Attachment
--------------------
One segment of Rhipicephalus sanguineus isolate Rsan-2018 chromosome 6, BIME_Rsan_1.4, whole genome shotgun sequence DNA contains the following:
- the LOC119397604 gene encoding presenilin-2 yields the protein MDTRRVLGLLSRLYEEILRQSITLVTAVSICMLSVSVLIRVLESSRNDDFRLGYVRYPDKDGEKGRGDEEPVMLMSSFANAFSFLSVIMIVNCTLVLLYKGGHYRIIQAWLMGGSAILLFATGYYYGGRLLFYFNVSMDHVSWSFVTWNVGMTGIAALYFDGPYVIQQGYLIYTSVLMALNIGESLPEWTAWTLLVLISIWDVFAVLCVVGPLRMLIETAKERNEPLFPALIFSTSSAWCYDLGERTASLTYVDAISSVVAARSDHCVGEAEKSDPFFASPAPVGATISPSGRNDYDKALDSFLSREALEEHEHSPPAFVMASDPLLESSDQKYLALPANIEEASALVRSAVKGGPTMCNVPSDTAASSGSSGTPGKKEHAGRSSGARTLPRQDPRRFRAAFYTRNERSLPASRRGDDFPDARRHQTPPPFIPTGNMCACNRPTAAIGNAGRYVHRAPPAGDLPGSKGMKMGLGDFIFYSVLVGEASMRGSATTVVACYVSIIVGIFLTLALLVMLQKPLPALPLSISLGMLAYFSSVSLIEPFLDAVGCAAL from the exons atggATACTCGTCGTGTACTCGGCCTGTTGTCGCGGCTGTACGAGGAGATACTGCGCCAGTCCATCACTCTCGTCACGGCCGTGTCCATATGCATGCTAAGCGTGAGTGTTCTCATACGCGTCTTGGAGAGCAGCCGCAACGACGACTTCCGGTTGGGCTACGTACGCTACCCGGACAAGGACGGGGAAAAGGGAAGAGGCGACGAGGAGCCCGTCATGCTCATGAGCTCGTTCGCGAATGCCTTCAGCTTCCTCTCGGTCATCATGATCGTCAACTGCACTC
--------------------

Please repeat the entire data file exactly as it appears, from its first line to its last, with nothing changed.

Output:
One segment of Rhipicephalus sanguineus isolate Rsan-2018 chromosome 6, BIME_Rsan_1.4, whole genome shotgun sequence DNA contains the following:
- the LOC119397604 gene encoding presenilin-2 yields the protein MDTRRVLGLLSRLYEEILRQSITLVTAVSICMLSVSVLIRVLESSRNDDFRLGYVRYPDKDGEKGRGDEEPVMLMSSFANAFSFLSVIMIVNCTLVLLYKGGHYRIIQAWLMGGSAILLFATGYYYGGRLLFYFNVSMDHVSWSFVTWNVGMTGIAALYFDGPYVIQQGYLIYTSVLMALNIGESLPEWTAWTLLVLISIWDVFAVLCVVGPLRMLIETAKERNEPLFPALIFSTSSAWCYDLGERTASLTYVDAISSVVAARSDHCVGEAEKSDPFFASPAPVGATISPSGRNDYDKALDSFLSREALEEHEHSPPAFVMASDPLLESSDQKYLALPANIEEASALVRSAVKGGPTMCNVPSDTAASSGSSGTPGKKEHAGRSSGARTLPRQDPRRFRAAFYTRNERSLPASRRGDDFPDARRHQTPPPFIPTGNMCACNRPTAAIGNAGRYVHRAPPAGDLPGSKGMKMGLGDFIFYSVLVGEASMRGSATTVVACYVSIIVGIFLTLALLVMLQKPLPALPLSISLGMLAYFSSVSLIEPFLDAVGCAAL from the exons atggATACTCGTCGTGTACTCGGCCTGTTGTCGCGGCTGTACGAGGAGATACTGCGCCAGTCCATCACTCTCGTCACGGCCGTGTCCATATGCATGCTAAGCGTGAGTGTTCTCATACGCGTCTTGGAGAGCAGCCGCAACGACGACTTCCGGTTGGGCTACGTACGCTACCCGGACAAGGACGGGGAAAAGGGAAGAGGCGACGAGGAGCCCGTCATGCTCATGAGCTCGTTCGCGAATGCCTTCAGCTTCCTCTCGGTCATCATGATCGTCAACTGCACTC